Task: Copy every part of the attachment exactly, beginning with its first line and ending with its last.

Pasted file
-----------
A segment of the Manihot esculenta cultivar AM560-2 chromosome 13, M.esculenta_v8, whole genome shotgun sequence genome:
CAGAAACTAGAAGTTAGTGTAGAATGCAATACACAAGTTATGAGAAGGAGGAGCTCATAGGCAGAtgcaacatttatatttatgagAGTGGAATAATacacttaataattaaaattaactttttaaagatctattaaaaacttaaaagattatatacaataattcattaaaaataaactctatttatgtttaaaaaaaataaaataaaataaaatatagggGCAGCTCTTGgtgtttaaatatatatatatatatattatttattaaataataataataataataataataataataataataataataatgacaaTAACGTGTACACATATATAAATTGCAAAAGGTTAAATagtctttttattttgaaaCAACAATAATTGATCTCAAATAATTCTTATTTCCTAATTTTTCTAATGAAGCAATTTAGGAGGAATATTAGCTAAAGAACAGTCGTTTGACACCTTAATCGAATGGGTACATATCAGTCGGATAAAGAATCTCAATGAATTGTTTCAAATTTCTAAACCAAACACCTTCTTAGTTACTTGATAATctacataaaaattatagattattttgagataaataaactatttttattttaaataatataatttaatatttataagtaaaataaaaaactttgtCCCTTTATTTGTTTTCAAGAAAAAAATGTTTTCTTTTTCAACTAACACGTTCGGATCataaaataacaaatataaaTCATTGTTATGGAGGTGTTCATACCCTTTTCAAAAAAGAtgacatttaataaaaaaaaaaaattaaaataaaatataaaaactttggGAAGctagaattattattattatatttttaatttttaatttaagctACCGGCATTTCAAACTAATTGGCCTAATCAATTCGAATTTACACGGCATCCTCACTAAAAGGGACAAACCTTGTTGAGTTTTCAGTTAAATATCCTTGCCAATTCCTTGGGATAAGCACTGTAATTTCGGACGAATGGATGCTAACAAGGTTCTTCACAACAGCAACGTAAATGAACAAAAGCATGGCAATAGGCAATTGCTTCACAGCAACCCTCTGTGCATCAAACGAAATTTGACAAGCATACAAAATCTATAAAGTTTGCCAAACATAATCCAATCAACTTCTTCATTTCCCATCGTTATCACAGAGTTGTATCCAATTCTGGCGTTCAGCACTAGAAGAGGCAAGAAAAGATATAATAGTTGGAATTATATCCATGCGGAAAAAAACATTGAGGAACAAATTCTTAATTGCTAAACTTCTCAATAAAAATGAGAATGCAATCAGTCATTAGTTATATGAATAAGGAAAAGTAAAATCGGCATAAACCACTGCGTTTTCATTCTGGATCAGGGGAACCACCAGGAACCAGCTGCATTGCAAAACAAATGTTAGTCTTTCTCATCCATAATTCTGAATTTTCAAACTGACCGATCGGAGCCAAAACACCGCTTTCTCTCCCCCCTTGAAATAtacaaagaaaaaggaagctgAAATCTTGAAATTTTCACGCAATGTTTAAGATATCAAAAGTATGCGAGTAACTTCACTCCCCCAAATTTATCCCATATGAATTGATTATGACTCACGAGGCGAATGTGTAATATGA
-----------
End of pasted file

A segment of the Manihot esculenta cultivar AM560-2 chromosome 13, M.esculenta_v8, whole genome shotgun sequence genome:
CAGAAACTAGAAGTTAGTGTAGAATGCAATACACAAGTTATGAGAAGGAGGAGCTCATAGGCAGAtgcaacatttatatttatgagAGTGGAATAATacacttaataattaaaattaactttttaaagatctattaaaaacttaaaagattatatacaataattcattaaaaataaactctatttatgtttaaaaaaaataaaataaaataaaatatagggGCAGCTCTTGgtgtttaaatatatatatatatatattatttattaaataataataataataataataataataataataataataataatgacaaTAACGTGTACACATATATAAATTGCAAAAGGTTAAATagtctttttattttgaaaCAACAATAATTGATCTCAAATAATTCTTATTTCCTAATTTTTCTAATGAAGCAATTTAGGAGGAATATTAGCTAAAGAACAGTCGTTTGACACCTTAATCGAATGGGTACATATCAGTCGGATAAAGAATCTCAATGAATTGTTTCAAATTTCTAAACCAAACACCTTCTTAGTTACTTGATAATctacataaaaattatagattattttgagataaataaactatttttattttaaataatataatttaatatttataagtaaaataaaaaactttgtCCCTTTATTTGTTTTCAAGAAAAAAATGTTTTCTTTTTCAACTAACACGTTCGGATCataaaataacaaatataaaTCATTGTTATGGAGGTGTTCATACCCTTTTCAAAAAAGAtgacatttaataaaaaaaaaaaattaaaataaaatataaaaactttggGAAGctagaattattattattatatttttaatttttaatttaagctACCGGCATTTCAAACTAATTGGCCTAATCAATTCGAATTTACACGGCATCCTCACTAAAAGGGACAAACCTTGTTGAGTTTTCAGTTAAATATCCTTGCCAATTCCTTGGGATAAGCACTGTAATTTCGGACGAATGGATGCTAACAAGGTTCTTCACAACAGCAACGTAAATGAACAAAAGCATGGCAATAGGCAATTGCTTCACAGCAACCCTCTGTGCATCAAACGAAATTTGACAAGCATACAAAATCTATAAAGTTTGCCAAACATAATCCAATCAACTTCTTCATTTCCCATCGTTATCACAGAGTTGTATCCAATTCTGGCGTTCAGCACTAGAAGAGGCAAGAAAAGATATAATAGTTGGAATTATATCCATGCGGAAAAAAACATTGAGGAACAAATTCTTAATTGCTAAACTTCTCAATAAAAATGAGAATGCAATCAGTCATTAGTTATATGAATAAGGAAAAGTAAAATCGGCATAAACCACTGCGTTTTCATTCTGGATCAGGGGAACCACCAGGAACCAGCTGCATTGCAAAACAAATGTTAGTCTTTCTCATCCATAATTCTGAATTTTCAAACTGACCGATCGGAGCCAAAACACCGCTTTCTCTCCCCCCTTGAAATAtacaaagaaaaaggaagctgAAATCTTGAAATTTTCACGCAATGTTTAAGATATCAAAAGTATGCGAGTAACTTCACTCCCCCAAATTTATCCCATATGAATTGATTATGACTCACGAGGCGAATGTGTAATATGA